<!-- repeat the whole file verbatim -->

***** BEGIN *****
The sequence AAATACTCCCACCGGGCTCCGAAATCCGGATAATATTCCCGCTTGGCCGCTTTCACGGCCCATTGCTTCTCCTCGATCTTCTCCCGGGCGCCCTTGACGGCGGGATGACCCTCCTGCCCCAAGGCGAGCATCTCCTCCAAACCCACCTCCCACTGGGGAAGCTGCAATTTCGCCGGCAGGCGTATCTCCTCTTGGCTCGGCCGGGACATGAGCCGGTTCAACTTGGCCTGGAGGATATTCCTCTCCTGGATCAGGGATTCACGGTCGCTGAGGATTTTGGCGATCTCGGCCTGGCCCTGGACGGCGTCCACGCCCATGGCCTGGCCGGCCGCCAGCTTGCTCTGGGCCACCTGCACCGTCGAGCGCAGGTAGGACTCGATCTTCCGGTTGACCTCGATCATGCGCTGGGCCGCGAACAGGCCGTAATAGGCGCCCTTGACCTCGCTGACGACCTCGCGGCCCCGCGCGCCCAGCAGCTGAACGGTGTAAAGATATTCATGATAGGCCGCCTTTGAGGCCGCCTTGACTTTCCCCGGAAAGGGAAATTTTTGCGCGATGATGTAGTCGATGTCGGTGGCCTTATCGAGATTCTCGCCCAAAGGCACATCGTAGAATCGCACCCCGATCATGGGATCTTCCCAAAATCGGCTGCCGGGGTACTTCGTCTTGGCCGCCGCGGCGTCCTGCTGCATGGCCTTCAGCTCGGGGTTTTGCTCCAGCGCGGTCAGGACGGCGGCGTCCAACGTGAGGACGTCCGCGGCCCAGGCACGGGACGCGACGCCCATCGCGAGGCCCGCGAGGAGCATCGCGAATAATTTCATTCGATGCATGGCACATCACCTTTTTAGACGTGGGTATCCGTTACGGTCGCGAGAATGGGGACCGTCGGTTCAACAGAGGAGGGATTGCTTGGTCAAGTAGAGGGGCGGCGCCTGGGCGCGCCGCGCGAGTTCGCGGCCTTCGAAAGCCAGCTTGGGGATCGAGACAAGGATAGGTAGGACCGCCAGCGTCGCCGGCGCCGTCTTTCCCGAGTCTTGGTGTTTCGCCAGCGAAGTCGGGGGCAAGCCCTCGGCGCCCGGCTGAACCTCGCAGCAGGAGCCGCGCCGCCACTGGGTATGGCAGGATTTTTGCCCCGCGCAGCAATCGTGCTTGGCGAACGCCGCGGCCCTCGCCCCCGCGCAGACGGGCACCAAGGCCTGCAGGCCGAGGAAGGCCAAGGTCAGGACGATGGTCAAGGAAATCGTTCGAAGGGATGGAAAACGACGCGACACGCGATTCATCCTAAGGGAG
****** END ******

The sequence AAATACTCCCACCGGGCTCCGAAATCCGGATAATATTCCCGCTTGGCCGCTTTCACGGCCCATTGCTTCTCCTCGATCTTCTCCCGGGCGCCCTTGACGGCGGGATGACCCTCCTGCCCCAAGGCGAGCATCTCCTCCAAACCCACCTCCCACTGGGGAAGCTGCAATTTCGCCGGCAGGCGTATCTCCTCTTGGCTCGGCCGGGACATGAGCCGGTTCAACTTGGCCTGGAGGATATTCCTCTCCTGGATCAGGGATTCACGGTCGCTGAGGATTTTGGCGATCTCGGCCTGGCCCTGGACGGCGTCCACGCCCATGGCCTGGCCGGCCGCCAGCTTGCTCTGGGCCACCTGCACCGTCGAGCGCAGGTAGGACTCGATCTTCCGGTTGACCTCGATCATGCGCTGGGCCGCGAACAGGCCGTAATAGGCGCCCTTGACCTCGCTGACGACCTCGCGGCCCCGCGCGCCCAGCAGCTGAACGGTGTAAAGATATTCATGATAGGCCGCCTTTGAGGCCGCCTTGACTTTCCCCGGAAAGGGAAATTTTTGCGCGATGATGTAGTCGATGTCGGTGGCCTTATCGAGATTCTCGCCCAAAGGCACATCGTAGAATCGCACCCCGATCATGGGATCTTCCCAAAATCGGCTGCCGGGGTACTTCGTCTTGGCCGCCGCGGCGTCCTGCTGCATGGCCTTCAGCTCGGGGTTTTGCTCCAGCGCGGTCAGGACGGCGGCGTCCAACGTGAGGACGTCCGCGGCCCAGGCACGGGACGCGACGCCCATCGCGAGGCCCGCGAGGAGCATCGCGAATAATTTCATTCGATGCATGGCACATCACCTTTTTAGACGTGGGTATCCGTTACGGTCGCGAGAATGGGGACCGTCGGTTCAACAGAGGAGGGATTGCTTGGTCAAGTAGAGGGGCGGCGCCTGGGCGCGCCGCGCGAGTTCGCGGCCTTCGAAAGCCAGCTTGGGGATCGAGACAAGGATAGGTAGGACCGCCAGCGTCGCCGGCGCCGTCTTTCCCGAGTCTTGGTGTTTCGCCAGCGAAGTCGGGGGCAAGCCCTCGGCGCCCGGCTGAACCTCGCAGCAGGAGCCGCGCCGCCACTGGGTATGGCAGGATTTTTGCCCCGCGCAGCAATCGTGCTTGGCGAACGCCGCGGCCCTCGCCCCCGCGCAGACGGGCACCAAGGCCTGCAGGCCGAGGAAGGCCAAGGTCAGGACGATGGTCAAGGAAATCGTTCGAAGGGATGGAAAACGACGCGACACGCGATTCATCCTAAGGGAG